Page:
Andrew Witik of Christensen Hsu Sipes discusses the current trends in state courts’ interpretation of the defined term “occurrence” in a CGL policy.
December 18, 2013 Westminster Magistrate Court fines Platinum Property Maintenance Ltd “for safety failings after a worker suffered life-changing injuries when he fell through a fragile garage roof at a site in Bexley,” Health and Safety Executive reports. The 39 year old injured man also “suffered brain injuries and was left partially deaf following the fall at a garage compound.” The married father of four “also fractured his shoulder and lost his peripheral vision as a result of the incident. While being treated in hospital, he contracted MRSA,” and may not be able to return to work due to his injuries and the nature of his profession.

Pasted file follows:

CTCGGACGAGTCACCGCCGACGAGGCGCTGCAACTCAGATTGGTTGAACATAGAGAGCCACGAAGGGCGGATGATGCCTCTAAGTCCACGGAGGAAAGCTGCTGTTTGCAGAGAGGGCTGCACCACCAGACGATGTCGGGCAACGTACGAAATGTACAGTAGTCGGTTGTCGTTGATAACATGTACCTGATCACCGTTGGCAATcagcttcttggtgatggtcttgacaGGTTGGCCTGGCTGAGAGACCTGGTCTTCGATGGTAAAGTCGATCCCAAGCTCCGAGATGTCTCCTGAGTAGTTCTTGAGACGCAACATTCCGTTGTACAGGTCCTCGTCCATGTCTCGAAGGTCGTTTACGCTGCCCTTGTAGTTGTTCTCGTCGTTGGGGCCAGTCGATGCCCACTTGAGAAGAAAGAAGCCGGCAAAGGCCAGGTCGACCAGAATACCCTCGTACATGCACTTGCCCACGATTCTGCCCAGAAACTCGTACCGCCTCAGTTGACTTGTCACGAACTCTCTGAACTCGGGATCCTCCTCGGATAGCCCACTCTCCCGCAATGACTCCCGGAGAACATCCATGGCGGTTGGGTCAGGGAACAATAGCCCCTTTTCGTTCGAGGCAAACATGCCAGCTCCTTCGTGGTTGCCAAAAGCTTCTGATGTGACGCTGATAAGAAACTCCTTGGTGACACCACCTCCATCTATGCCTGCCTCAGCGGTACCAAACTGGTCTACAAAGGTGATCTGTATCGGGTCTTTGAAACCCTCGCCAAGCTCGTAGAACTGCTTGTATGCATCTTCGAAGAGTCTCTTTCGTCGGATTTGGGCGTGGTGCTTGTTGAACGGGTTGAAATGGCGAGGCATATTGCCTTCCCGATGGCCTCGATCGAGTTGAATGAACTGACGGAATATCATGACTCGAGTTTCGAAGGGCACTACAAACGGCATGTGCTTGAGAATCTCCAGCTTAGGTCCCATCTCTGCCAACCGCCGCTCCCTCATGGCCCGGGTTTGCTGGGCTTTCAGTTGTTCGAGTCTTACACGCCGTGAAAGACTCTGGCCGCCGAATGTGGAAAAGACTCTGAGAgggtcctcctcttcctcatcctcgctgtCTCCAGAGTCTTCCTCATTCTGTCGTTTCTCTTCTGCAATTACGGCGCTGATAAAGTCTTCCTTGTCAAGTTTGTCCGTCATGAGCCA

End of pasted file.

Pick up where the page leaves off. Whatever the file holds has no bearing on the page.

The worker and his colleague were on the roof top removing moss and debris when the sheeting under them gave way causing the man to drop 3 metres before hitting the concrete ground. His colleague was not injured. “The Health and Safety Executive (HSE) investigated and found that no safety equipment, such as harnesses, scaffolding or boards, had been provided by the firm to prevent a fall. In addition, a risk assessment had not been carried out, no documented system of work was in place for roof repairs and there was a lack of adequate supervision.” The Court fined the company “£8,000 and ordered to pay £6,000 in costs after pleading guilty to breaching Section 3(1) of the Health and Safety at Work etc Act 1974.”
HSE inspector Peter Collingwood told IMSM Ltd London, “Work at height is inherently fraught with risk, and falls remain the single biggest cause of deaths and serious injury in the construction industry. It is therefore essential that effective management arrangements are in place to ensure risks are managed and workers are protected. Fragile roof covers provide little or no protection, and should be viewed with the same level of danger as an open void.”